I have a problem, I am a serious herb hoarder. When I see gorgeous, huge bunches of herbs at the farmer's market, I just cannot resist. Soon enough, I find my refrigerator full of these delicate, highly perishable plants, and I'm devastated at the prospect of having to throw them out. I remedied a dangerous abundance of cilantro with this quick and versatile sauce. I also threw a little left-over basil and tarragon into the mix. This refreshing sauce can be used on fish or chicken, as an accompaniment to a vegetable stir fry, as a salad dressing, or even a dip for crudité or chips!




Tomato Cilantro Sauce

1 large bunch cilantro
1 garlic clove, crushed
Juice of one lime
1/2 to 1 jalapeño (optional)
1 med tomato
1/4 cup olive oil
1 cup yogurt (optional)
salt and pepper to taste

In a blender or food processor, add the cilantro, garlic, lime juice, and jalapeno, if using. Whirl the ingredients until the cilantro is pureed evenly. Add the tomato and olive oil and process for a few minutes until the mixture is smooth. To create a thicker and tangier sauce, add the yogurt and blend thoroughly. Season with salt and pepper to taste. Chill and serve as desired.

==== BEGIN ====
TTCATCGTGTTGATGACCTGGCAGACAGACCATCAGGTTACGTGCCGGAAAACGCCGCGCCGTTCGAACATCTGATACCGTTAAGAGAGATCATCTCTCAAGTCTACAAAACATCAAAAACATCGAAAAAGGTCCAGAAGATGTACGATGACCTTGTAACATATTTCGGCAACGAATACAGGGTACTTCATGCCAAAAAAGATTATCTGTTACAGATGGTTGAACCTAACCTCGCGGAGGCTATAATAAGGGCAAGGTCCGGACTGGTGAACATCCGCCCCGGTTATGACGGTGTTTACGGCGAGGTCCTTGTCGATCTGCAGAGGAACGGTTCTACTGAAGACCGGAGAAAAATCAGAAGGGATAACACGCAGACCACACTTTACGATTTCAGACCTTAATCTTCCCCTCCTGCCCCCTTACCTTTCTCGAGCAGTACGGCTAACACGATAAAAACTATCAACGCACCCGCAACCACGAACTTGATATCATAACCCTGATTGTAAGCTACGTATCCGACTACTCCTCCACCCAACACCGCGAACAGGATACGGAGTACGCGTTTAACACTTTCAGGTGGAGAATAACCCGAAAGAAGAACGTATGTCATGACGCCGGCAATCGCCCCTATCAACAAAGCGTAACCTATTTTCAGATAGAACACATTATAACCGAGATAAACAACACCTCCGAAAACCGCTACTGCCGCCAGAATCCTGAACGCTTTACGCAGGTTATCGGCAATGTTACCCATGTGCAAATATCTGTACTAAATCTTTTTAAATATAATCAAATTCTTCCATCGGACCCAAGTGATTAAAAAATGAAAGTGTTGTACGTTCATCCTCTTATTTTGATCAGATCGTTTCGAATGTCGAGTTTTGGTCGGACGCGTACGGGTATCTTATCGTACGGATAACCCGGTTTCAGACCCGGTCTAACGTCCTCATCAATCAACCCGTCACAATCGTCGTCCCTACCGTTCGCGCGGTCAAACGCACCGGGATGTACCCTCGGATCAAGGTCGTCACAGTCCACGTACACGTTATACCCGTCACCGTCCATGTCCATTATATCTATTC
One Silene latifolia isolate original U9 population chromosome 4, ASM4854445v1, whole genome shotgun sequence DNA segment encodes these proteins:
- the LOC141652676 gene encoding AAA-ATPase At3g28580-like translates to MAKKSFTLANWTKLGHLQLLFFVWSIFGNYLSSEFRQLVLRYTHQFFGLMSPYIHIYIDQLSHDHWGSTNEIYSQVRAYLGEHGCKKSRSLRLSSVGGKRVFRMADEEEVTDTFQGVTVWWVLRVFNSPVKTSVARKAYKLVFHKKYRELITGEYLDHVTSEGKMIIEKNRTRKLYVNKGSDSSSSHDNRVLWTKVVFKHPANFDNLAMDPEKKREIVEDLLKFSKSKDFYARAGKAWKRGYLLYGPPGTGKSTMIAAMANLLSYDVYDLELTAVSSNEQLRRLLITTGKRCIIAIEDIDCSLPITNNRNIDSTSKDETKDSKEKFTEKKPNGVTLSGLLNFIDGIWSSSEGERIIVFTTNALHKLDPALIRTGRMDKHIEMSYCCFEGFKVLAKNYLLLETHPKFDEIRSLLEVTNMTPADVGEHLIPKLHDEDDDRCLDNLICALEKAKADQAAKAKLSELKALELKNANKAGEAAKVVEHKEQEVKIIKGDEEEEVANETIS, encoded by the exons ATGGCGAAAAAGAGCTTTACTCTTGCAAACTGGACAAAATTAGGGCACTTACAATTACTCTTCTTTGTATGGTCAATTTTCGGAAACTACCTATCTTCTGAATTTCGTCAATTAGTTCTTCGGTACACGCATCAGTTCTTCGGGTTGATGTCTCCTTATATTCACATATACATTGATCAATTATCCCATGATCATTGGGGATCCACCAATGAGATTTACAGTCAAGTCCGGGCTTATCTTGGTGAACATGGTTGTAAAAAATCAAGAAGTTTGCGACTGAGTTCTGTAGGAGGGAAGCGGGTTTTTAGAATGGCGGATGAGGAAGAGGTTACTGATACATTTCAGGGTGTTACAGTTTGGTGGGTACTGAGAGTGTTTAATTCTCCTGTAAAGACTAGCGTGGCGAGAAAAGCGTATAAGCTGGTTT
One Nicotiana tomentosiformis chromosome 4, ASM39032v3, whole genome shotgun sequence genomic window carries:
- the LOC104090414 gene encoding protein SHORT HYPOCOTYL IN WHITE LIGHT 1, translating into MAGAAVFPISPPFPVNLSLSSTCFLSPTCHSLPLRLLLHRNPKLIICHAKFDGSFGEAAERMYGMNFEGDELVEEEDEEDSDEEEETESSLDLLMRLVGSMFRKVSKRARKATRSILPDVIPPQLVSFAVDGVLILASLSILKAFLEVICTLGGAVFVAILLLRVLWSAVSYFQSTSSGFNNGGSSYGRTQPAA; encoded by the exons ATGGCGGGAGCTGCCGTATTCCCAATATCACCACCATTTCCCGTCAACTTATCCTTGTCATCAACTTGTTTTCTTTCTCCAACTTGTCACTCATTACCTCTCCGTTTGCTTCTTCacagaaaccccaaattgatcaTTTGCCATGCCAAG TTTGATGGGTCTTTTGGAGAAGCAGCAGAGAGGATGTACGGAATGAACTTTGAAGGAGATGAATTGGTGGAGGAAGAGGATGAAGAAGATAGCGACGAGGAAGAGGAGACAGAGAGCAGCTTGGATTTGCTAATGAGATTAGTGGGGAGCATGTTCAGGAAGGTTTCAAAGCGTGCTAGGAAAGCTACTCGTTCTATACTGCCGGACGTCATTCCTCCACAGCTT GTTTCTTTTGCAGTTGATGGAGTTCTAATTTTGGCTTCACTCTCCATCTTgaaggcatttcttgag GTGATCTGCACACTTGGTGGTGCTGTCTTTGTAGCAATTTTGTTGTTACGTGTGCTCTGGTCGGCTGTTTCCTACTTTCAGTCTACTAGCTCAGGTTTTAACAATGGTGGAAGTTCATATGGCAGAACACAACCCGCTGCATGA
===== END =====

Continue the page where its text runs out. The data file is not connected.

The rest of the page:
Alternatively, you can simmer this sauce for 15 minutes and use it as a base for making a great Mexican rice.  Or add a splash of tequila and saute up some shrimp.  mmmmmm. . . 

Monday, August 8, 2011

Roasted Radishes

In an ongoing effort to pair typical ingredients somewhat atypically with simple cooking methods, I might suggest the roasted radish.
A few months back my newsletter was about ten non-salad ideas for radishes.  One of them was roasting, so I'm backtracking a little to throw this idea out there again.
This technique yields a particularly tasty radish. 
It's so simple there's really no recipe.
Just put a sheet pan in a 450 degree oven for 10 minutes.  Schmear on a little oil and spread out some sliced radishes (of any variety) and roast for about 15-20 minutes.  You can even leave the greens attached for a little extra punch. 


The one thing you do need to keep in mind is that, just as with the sautéed cucumbers, you have to wait until the end to salt. Otherwise they will begin to release water, and that will prevent browning.
And no brown = no delicious. 

Tuesday, August 2, 2011

What the heck is Amaranth and what can I do with it?

by Lauren Rauh